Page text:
If the system doesn't do the sorting and your program doesn't do the sorting, who does it? The vacuum?

There probably is a solution. The point, however, is that the solution cannot use an algorithm that requires the data to be sorted first, because the data isn't sorted and sorting it is prohibited by the complexity requirement.

Okay, let's consider this simple example. A device that measures some variable, say temperature, writes the current value to a file ten times a second. Every day, the data is collected and fed to a program to analyze. The program needs to perform an operation on the data that requires the data to be sorted by value. But the data is sorted chronologically, not by value. Then the program does the sorting.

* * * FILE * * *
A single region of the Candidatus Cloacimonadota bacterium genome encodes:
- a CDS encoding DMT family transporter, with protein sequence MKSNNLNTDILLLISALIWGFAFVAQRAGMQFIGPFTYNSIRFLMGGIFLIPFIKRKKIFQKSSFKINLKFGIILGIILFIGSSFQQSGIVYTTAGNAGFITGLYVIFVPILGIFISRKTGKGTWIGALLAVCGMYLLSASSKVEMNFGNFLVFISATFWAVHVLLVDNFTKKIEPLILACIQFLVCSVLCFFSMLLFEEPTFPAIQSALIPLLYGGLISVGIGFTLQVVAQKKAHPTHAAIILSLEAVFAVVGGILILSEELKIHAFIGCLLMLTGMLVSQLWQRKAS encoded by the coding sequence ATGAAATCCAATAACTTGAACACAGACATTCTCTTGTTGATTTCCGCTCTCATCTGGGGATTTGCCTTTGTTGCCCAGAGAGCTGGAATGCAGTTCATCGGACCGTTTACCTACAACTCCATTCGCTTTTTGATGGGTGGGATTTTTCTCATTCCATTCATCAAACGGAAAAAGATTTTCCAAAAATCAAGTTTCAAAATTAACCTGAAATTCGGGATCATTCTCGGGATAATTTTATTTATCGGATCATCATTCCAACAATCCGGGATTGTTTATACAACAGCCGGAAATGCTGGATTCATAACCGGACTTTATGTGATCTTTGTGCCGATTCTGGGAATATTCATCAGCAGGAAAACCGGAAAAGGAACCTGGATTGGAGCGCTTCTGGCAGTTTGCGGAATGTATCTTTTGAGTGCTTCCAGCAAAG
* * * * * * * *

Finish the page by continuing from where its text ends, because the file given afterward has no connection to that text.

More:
I'm not saying that. An algorithm that has a prerequisite cannot be used directly when that prerequisite isn't met. Therefore the algorithm used becomes just the second part of the large algorithm (the program), where the first part is meeting the prerequisites for the second part. The complexity of the whole program is the sum of the complexities of all its elements.

If you have unsorted data, your program cannot only consist of the binary search algorithm. Your program then becomes sorting plus binary search. O(nlogn + logn) = O(nlogn). That's my whole point. Then obviously there is no point using binary search if you only need to do it a constant number of times per one sort (unless that constant is very big). Your program cannot have any prerequisites that the input doesn't offer.